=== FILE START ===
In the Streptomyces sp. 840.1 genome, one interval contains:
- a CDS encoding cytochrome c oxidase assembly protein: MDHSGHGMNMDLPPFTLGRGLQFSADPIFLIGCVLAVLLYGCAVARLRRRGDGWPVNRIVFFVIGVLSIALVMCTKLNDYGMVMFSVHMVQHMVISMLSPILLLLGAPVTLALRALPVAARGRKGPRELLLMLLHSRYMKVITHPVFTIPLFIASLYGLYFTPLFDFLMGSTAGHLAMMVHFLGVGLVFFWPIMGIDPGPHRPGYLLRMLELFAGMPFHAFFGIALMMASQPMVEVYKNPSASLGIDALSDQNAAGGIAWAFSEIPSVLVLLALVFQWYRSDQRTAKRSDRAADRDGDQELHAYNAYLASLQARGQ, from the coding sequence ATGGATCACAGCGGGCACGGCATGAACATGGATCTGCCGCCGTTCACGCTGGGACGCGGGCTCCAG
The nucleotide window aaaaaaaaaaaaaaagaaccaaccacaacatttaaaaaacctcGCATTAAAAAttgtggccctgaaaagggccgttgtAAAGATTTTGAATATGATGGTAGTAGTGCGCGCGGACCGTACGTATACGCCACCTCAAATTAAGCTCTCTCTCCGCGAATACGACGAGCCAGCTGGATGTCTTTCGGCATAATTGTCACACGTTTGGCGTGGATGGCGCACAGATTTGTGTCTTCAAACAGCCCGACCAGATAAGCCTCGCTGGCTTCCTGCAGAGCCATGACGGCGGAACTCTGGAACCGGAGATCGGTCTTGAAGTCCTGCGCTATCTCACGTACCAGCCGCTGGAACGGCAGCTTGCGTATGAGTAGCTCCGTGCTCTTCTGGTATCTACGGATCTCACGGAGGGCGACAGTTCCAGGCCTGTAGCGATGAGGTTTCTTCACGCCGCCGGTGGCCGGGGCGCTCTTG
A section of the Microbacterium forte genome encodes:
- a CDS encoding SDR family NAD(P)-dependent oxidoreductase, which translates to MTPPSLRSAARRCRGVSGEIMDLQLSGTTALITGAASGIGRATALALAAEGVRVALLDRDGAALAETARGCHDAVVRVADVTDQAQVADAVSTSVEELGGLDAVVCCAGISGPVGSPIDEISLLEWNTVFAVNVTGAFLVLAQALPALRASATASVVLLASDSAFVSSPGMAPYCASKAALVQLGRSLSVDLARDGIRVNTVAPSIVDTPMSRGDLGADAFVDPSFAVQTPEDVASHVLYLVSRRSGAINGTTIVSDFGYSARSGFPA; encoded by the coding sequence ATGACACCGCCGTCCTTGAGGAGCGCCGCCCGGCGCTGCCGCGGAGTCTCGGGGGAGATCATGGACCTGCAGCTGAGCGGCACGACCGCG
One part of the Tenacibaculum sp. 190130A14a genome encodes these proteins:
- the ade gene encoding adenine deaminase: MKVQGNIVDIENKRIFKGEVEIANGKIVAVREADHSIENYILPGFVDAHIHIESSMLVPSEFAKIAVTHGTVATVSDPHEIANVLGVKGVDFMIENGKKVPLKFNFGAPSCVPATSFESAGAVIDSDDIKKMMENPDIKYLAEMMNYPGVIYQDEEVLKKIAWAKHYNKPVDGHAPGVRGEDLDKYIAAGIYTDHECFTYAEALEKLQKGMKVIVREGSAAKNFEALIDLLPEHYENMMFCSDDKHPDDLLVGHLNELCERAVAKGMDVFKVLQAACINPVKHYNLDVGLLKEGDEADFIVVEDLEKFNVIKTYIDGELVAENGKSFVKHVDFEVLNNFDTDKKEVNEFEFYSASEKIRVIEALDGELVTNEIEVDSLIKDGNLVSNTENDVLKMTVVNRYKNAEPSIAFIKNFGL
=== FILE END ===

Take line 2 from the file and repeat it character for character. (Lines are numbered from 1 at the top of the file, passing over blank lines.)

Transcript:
- a CDS encoding cytochrome c oxidase assembly protein: MDHSGHGMNMDLPPFTLGRGLQFSADPIFLIGCVLAVLLYGCAVARLRRRGDGWPVNRIVFFVIGVLSIALVMCTKLNDYGMVMFSVHMVQHMVISMLSPILLLLGAPVTLALRALPVAARGRKGPRELLLMLLHSRYMKVITHPVFTIPLFIASLYGLYFTPLFDFLMGSTAGHLAMMVHFLGVGLVFFWPIMGIDPGPHRPGYLLRMLELFAGMPFHAFFGIALMMASQPMVEVYKNPSASLGIDALSDQNAAGGIAWAFSEIPSVLVLLALVFQWYRSDQRTAKRSDRAADRDGDQELHAYNAYLASLQARGQ, from the coding sequence ATGGATCACAGCGGGCACGGCATGAACATGGATCTGCCGCCGTTCACGCTGGGACGCGGGCTCCAG